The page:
A hierarchy of metallic engineering would reflect general-use, non ferrous metals as the first rung of the ladder. These materials, predominantly copper and aluminum and their alloys (e.g., brass and bronze), are easily formed and highly serviceable in many natural environments. Next up would be steels and cast irons.
The development, production and marketing of these high-performance, superalloy products require specialized knowledge, unique facilities, and high-tech application engineering. Producers of the alloys stand apart from the mega-volume producers of commodity steels. Manufacturers of high-performance alloys constitute a recognized individual segment of the industrial economy.
The alloys in all four groups have significant corrosion resistance by virtue of their chemical compositions. A number of the alloys, however, are specifically intended for use in acids and other industrial chemicals, corrosive waters, commercial food and beverage processing, pollution control, and similar areas where the main criterion for selection is resistance to the environment.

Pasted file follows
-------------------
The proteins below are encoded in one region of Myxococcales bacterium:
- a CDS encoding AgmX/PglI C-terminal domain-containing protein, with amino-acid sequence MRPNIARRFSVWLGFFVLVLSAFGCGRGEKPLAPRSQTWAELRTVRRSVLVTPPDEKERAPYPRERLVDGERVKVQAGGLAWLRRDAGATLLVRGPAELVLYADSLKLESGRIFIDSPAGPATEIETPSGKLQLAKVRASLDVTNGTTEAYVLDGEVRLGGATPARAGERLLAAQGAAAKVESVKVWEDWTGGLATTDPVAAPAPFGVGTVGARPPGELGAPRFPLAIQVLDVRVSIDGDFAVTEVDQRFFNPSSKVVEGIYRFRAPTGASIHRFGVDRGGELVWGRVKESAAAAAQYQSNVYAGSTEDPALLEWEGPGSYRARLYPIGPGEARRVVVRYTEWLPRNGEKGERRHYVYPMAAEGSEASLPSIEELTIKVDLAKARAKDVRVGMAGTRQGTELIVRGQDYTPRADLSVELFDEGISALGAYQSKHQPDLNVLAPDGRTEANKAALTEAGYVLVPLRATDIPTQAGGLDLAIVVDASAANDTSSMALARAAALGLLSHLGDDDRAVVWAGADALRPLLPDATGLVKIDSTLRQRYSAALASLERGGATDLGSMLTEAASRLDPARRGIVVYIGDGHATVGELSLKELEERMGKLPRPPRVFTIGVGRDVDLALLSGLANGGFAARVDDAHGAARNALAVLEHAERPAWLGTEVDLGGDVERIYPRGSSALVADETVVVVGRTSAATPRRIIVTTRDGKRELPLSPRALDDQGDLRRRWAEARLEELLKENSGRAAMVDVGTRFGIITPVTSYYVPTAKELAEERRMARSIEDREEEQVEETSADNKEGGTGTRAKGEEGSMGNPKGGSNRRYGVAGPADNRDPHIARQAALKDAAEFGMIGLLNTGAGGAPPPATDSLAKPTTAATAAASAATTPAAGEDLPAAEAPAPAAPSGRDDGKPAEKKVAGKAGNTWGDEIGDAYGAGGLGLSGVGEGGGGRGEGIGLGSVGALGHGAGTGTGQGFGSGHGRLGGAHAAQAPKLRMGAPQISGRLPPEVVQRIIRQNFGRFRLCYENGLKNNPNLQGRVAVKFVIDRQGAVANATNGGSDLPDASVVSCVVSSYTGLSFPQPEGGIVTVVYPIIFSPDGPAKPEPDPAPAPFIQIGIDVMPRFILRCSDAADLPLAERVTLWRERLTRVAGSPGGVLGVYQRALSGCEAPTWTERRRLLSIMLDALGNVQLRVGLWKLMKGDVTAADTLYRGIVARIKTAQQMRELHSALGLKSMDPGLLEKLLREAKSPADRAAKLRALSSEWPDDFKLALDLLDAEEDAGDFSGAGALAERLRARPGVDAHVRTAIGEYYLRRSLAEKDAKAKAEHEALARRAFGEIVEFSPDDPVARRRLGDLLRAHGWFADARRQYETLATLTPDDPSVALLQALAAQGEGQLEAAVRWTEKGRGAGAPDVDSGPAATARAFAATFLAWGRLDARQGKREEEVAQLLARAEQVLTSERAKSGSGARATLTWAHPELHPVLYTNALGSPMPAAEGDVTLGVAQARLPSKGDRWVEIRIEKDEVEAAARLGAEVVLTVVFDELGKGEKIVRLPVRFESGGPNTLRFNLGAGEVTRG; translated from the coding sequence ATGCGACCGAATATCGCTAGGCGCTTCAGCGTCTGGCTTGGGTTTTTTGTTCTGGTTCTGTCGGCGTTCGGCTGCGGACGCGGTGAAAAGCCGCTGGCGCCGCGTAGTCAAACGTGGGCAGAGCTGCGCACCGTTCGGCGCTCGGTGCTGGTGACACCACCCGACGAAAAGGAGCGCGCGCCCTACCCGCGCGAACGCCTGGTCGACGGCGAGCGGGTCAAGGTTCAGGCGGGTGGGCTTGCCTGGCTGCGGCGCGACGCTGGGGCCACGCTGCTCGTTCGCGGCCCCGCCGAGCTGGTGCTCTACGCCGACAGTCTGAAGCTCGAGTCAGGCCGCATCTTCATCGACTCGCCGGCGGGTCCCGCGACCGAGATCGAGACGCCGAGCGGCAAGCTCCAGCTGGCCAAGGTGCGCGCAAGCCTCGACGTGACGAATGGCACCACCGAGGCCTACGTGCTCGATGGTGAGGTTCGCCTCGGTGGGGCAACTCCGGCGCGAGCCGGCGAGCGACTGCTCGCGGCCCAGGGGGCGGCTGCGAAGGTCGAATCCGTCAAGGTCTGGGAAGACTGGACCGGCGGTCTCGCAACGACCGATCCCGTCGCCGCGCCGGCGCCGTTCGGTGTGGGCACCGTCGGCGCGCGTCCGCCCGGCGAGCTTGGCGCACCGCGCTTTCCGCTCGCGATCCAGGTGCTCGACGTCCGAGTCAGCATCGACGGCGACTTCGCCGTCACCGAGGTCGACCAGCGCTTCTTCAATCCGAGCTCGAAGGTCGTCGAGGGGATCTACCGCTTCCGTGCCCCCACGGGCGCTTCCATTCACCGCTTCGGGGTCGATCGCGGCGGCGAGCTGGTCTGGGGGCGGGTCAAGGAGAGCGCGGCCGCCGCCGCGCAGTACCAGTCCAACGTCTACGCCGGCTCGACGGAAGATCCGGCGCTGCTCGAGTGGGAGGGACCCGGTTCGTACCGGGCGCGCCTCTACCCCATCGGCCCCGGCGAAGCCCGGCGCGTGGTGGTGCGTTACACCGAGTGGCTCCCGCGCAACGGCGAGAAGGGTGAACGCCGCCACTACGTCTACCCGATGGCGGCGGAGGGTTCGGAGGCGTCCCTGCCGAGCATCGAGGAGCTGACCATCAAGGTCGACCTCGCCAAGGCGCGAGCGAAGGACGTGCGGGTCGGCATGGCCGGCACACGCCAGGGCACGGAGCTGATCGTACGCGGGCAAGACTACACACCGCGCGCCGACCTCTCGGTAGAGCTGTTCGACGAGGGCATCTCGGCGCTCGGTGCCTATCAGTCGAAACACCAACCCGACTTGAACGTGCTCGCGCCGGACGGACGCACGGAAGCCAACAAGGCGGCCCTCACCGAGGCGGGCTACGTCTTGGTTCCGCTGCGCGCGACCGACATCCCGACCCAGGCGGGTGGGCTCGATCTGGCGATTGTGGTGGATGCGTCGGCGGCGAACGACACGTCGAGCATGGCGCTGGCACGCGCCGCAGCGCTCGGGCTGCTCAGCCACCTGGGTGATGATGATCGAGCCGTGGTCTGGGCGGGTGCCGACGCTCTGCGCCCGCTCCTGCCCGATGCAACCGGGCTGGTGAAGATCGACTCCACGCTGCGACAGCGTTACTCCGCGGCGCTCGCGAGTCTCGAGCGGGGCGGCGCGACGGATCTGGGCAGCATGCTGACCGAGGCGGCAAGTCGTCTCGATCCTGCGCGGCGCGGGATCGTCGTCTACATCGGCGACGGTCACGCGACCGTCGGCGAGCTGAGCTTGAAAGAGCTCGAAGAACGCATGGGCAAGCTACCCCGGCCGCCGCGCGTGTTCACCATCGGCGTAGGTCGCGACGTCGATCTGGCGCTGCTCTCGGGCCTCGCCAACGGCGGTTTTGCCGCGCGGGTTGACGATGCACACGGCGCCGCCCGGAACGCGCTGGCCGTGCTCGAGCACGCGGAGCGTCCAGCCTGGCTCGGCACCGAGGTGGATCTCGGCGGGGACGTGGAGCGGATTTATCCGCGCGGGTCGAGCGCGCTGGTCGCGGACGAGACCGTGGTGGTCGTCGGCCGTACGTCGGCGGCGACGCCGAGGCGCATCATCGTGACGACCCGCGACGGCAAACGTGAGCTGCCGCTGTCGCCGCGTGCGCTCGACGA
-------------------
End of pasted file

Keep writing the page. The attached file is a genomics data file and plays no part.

The manufacture of high performance alloys requires the most sophisticated equipment and highest level of expert knowledge in the metals industry. Alloying, refining, hot working, cold working, and associated quality control are done by strictly defined and monitored procedures to ensure that finished products meet exacting performance standards.